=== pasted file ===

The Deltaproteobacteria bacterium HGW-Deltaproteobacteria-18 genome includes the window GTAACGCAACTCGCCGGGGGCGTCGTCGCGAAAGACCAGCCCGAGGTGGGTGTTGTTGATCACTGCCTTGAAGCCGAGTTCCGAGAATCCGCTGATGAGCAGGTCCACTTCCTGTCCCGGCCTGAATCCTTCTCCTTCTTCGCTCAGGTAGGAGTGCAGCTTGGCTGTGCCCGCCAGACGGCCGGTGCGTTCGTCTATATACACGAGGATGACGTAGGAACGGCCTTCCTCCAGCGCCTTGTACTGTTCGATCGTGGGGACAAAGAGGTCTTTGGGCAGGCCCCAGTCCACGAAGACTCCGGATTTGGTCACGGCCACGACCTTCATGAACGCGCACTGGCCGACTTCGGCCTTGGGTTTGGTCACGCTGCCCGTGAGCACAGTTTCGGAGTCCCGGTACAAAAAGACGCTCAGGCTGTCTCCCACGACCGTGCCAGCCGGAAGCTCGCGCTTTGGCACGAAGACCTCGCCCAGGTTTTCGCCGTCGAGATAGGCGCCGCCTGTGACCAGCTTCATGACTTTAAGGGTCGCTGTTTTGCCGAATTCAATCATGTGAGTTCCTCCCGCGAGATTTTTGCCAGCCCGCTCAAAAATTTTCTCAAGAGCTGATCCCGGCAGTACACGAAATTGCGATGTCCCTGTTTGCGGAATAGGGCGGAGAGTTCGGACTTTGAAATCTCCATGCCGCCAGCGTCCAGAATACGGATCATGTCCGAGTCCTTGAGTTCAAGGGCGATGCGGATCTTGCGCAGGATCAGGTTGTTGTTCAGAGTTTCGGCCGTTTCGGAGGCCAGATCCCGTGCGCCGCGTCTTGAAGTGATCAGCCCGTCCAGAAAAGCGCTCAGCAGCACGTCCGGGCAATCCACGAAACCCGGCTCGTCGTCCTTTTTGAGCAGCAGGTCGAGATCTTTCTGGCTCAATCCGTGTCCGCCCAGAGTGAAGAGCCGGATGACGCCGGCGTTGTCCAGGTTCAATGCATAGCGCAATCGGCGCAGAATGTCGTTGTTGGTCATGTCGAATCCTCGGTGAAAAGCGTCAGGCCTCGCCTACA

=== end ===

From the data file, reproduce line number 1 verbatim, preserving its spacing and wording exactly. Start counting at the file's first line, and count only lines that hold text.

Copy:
The Deltaproteobacteria bacterium HGW-Deltaproteobacteria-18 genome includes the window GTAACGCAACTCGCCGGGGGCGTCGTCGCGAAAGACCAGCCCGAGGTGGGTGTTGTTGATCACTGCCTTGAAGCCGAGTTCCGAGAATCCGCTGATGAGCAGGTCCACTTCCTGTCCCGGCCTGAATCCTTCTCCTTCTTCGCTCAGGTAGGAGTGCAGCTTGGCTGTGCCCGCCAGACGGCCGGTGCGTTCGTCTATATACACGAGGATGACGTAGGAACGGCCTTCCTCCAGCGCCTTGTACTGTTCGATCGTGGGGACAAAGAGGTCTTTGGGCAGGCCCCAGTCCACGAAGACTCCGGATTTGGTCACGGCCACGACCTTCATGAACGCGCACTGGCCGACTTCGGCCTTGGGTTTGGTCACGCTGCCCGTGAGCACAGTTTCGGAGTCCCGGTACAAAAAGACGCTCAGGCTGTCTCCCACGACCGTGCCAGCCGGAAGCTCGCGCTTTGGCACGAAGACCTCGCCCAGGTTTTCGCCGTCGAGATAGGCGCCGCCTGTGACCAGCTTCATGACTTTAAGGGTCGCTGTTTTGCCGAATTCAATCATGTGAGTTCCTCCCGCGAGATTTTTGCCAGCCCGCTCAAAAATTTTCTCAAGAGCTGATCCCGGCAGTACACGAAATTGCGATGTCCCTGTTTGCGGAATAGGGCGGAGAGTTCGGACTTTGAAATCTCCATGCCGCCAGCGTCCAGAATACGGATCATGTCCGAGTCCTTGAGTTCAAGGGCGATGCGGATCTTGCGCAGGATCAGGTTGTTGTTCAGAGTTTCGGCCGTTTCGGAGGCCAGATCCCGTGCGCCGCGTCTTGAAGTGATCAGCCCGTCCAGAAAAGCGCTCAGCAGCACGTCCGGGCAATCCACGAAACCCGGCTCGTCGTCCTTTTTGAGCAGCAGGTCGAGATCTTTCTGGCTCAATCCGTGTCCGCCCAGAGTGAAGAGCCGGATGACGCCGGCGTTGTCCAGGTTCAATGCATAGCGCAATCGGCGCAGAATGTCGTTGTTGGTCATGTCGAATCCTCGGTGAAAAGCGTCAGGCCTCGCCTACA